Table 6 compares the performance of the proposed algorithm versus several well-known heuristic methods. The results clearly indicate that the proposed ECGSA achieves significantly better solutions than all other algorithms considered in Table 6. Only DE marginally outperforms GSA in CF6. However, ECGSA comprehensively outperforms DE for the other 5 composite test functions. ECGSA shows high stability as it exhibits the lowest standard deviation for most of the composite test functions.

Table 7 confirms the superiority of proposed ECGSA over GSA using the Wilcoxon Rank Sum test. The p-values indicate that ECGSA achieves superior results than GSA within a confidence interval of 99.9% for all of the composite functions except CF3.

Table 7. Wilcoxon's rank-sum test between GSA and ECGSA for composition functions.

5.MVDR Beamforming

MVDR is a minimum output energy (MOE) system based beamforming technique, as explicitly described previously [28]. MVDR keeps a distortionless main lobe response towards the wanted signal while simultaneously minimizing the array output power. The weights of MVDR can be written as [18]: (14) where R is the covariance matrix, H is the Hermitation transpose and a(θ) is the steering vector of the desired signal. Where the steering vector a(θ) is given by: (15) where d is the space between the elements of the antenna, θi is the desired angle, and m is the number of elements. However, typically, low nulling levels towards multiple interference sources is one of the major drawbacks of MVDR beamforming technique [3, 18, 38]. Therefore, many studies have tried to achieve nulls in the interference directions with various solutions [18, 3839].

6.Model Application

The robustness and efficiency of the proposed method have been evaluated through eight benchmark functions and six composite test functions in the previous section. In this section, the calculation of signal to interference noise ratio (SINR) and applicability of the proposed method to increase SINR of MVDR technique is presented and it is compared with conventional MVDR, MVDR-PSO and MVDR-GSA. Two cases of interference scenarios are considered in this study. Both cases have one user at 0°. The first case contains a single interference source positioned at 30° and the second case considers two interference sources at 30° and 50°. The employment of the ECGSA for MVDR analysis has been carried out using MATLAB®.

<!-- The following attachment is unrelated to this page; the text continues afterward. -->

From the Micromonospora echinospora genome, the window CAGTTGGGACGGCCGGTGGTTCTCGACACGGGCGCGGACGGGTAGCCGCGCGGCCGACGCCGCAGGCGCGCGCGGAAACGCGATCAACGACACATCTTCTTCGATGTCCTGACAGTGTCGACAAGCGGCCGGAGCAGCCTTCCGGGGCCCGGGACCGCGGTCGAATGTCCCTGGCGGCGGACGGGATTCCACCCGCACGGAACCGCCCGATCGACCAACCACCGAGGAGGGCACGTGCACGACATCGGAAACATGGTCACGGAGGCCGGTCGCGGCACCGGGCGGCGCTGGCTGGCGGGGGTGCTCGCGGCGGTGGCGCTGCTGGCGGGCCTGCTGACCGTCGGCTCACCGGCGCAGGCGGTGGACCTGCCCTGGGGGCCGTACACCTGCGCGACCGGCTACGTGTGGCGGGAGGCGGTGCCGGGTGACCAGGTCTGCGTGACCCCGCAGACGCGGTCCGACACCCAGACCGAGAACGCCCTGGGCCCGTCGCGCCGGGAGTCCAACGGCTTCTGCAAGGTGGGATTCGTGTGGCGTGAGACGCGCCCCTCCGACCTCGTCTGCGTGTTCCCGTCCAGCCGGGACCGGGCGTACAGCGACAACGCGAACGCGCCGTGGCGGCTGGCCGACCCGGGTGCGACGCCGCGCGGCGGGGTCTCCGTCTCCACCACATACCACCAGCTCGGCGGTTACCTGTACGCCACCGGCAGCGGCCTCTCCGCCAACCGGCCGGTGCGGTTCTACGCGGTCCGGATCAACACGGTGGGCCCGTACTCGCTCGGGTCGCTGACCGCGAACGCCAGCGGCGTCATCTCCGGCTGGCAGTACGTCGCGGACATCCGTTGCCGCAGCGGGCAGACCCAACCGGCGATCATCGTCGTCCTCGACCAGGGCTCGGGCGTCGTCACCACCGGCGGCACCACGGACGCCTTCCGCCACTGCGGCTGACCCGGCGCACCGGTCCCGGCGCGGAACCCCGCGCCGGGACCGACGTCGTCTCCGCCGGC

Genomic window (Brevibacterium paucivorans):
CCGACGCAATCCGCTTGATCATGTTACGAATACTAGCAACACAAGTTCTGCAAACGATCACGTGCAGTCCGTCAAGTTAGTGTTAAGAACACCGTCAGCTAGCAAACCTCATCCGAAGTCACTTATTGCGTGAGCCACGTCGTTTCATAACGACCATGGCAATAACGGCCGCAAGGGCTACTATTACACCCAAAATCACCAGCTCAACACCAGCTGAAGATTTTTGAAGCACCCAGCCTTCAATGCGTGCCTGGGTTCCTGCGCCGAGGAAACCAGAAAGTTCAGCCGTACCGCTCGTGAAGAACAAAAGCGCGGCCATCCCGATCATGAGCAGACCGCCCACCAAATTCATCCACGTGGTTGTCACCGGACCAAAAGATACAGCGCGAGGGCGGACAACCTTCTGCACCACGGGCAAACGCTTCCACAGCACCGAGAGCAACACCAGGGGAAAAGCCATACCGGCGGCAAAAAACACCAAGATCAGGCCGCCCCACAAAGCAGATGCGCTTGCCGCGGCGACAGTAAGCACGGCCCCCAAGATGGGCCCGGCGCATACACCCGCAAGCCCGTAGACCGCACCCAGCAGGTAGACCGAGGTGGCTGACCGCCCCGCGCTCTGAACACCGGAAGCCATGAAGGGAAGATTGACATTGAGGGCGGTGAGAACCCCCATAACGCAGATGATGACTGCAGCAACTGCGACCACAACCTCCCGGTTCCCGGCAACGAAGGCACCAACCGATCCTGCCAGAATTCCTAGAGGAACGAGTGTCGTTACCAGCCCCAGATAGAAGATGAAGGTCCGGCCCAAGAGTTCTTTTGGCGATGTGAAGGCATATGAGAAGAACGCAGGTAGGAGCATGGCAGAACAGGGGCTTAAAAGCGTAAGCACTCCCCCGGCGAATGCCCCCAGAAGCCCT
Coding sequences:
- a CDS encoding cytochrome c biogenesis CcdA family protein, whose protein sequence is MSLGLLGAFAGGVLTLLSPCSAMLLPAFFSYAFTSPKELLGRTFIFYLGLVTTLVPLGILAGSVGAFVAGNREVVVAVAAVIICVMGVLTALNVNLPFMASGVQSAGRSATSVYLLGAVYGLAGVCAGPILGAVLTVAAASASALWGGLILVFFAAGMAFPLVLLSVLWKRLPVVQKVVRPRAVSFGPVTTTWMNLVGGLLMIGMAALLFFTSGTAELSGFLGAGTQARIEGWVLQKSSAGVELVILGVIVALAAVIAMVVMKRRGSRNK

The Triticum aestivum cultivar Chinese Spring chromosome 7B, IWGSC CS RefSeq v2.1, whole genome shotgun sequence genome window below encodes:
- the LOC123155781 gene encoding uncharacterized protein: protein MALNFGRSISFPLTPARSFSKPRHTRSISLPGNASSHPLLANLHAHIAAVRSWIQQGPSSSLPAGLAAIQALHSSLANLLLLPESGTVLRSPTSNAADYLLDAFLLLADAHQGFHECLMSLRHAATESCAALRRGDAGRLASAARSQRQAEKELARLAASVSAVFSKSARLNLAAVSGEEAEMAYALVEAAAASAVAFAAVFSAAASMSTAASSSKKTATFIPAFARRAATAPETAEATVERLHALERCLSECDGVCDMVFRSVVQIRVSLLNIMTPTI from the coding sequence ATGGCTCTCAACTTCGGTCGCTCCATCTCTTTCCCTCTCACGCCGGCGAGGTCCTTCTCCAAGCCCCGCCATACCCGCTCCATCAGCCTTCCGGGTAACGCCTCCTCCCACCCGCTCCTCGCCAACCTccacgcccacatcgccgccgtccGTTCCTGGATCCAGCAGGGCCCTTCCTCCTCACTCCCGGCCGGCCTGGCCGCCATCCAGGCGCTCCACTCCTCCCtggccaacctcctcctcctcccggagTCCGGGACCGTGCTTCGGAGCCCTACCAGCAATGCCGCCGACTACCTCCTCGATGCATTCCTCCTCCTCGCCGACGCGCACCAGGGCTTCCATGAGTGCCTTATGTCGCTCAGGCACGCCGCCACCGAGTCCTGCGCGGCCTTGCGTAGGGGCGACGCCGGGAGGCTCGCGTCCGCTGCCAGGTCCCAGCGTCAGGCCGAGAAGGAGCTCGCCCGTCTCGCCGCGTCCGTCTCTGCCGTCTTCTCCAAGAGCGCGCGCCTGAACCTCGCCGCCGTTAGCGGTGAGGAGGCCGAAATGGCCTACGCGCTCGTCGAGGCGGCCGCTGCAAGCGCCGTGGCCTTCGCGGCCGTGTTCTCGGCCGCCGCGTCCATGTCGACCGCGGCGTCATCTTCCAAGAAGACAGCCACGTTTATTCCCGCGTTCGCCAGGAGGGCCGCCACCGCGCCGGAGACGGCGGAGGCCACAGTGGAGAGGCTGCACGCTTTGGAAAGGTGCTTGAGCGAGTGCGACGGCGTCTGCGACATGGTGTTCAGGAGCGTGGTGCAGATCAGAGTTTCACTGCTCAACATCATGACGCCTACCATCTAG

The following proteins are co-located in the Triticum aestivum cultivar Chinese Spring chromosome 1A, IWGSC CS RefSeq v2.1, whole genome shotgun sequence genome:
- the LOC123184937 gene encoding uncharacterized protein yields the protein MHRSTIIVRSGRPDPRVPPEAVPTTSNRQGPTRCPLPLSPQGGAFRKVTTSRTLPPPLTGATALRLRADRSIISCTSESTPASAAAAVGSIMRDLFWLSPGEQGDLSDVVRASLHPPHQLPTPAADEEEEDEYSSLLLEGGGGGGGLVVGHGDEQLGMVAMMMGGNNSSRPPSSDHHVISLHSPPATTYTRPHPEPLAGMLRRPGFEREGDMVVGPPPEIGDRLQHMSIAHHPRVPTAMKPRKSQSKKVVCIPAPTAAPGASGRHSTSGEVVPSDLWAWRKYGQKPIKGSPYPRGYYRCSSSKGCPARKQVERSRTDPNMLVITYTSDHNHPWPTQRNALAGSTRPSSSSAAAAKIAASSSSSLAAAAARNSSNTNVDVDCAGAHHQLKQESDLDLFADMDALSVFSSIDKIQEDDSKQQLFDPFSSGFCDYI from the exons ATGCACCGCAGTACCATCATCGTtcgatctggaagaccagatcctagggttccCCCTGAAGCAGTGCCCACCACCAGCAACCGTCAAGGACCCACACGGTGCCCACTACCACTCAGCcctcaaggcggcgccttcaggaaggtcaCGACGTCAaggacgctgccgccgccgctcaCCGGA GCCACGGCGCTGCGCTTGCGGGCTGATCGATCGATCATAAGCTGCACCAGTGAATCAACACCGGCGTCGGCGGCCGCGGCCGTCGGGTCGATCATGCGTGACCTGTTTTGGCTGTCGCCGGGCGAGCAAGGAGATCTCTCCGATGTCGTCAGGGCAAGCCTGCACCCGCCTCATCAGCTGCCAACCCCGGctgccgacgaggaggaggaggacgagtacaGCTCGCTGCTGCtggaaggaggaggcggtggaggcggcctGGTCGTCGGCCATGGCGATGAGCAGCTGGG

6.1 Signal to interference and noise ratio calculation

In this paper, the ECGSA was employed to enhance the MVDR beamforming technique performance by increasing the SINR value of four element array. The MVDR integrated with ECGSA, GSA and PSO method will optimize the SINR via the complex weights, as described in detail previously [28].

In these algorithms, the wmvdr (MVDR weight vector) will be retained for one member in the initial population, whereas, the rest of the population will be initialized randomly as shown in (17). This system will initiate by generating the N agents, which is indicated by WN weight vectors. The weight vectors in every agent contain M number of weight vectors, where M is the number of elements in the array. (16) where population size, i, in ECGSA, GSA and PSO is set to N, and dimension d is equal to number of sensor M as shown in (16).

The weight vectors of the entire population can be illustrated in the matrix format below: (17)


The fitness function, according to literature [28], is the SINR, as shown in (18). Thus, the optimization processes will try to maximize the fitness function and find the corresponding optimal weight vectors as shown in Fig 6.



6.2 Simulation

In this section, multiple interference scenarios were simulated to validate the proposed approach for real world applications. The parameters of GSA are chosen according to the guidelines and recommendations presented in [20]. These configurations of GSA have also been utilized extensively after the development of GSA [3436]. In all of the PSO-based simulations, the inertia weight w = 0.7298, and the acceleration constants c1 = c2 = 1.49618 were utilized. These values are chosen based on the common settings in the literature [4042]. The algorithms are simulated 20 times with maximum number of iteration set to 100, and the best results are recorded.

6.2.1 Case 1: One user one interferences

One interference source at 30° and user at 0° has been assumed in the first case study. Table 8 illustrates the weights corresponding to optimal solutions determined by conventional MVDR, PSO-MVDR, GSA-MVDR, SLGSA-MVDR [28] and ECGSA-MVDR. These weights yield the power response as shown in Fig 7.

Fig 7. Comparison of performance of power response with 100 iterations for user at 0° with interference at 30°.

(a) MVDR, (b) PSO-MVDR, (c) GSA-MVDR, (d) SLGSA-MVDR [28] and (e) ECGSA-MVDR.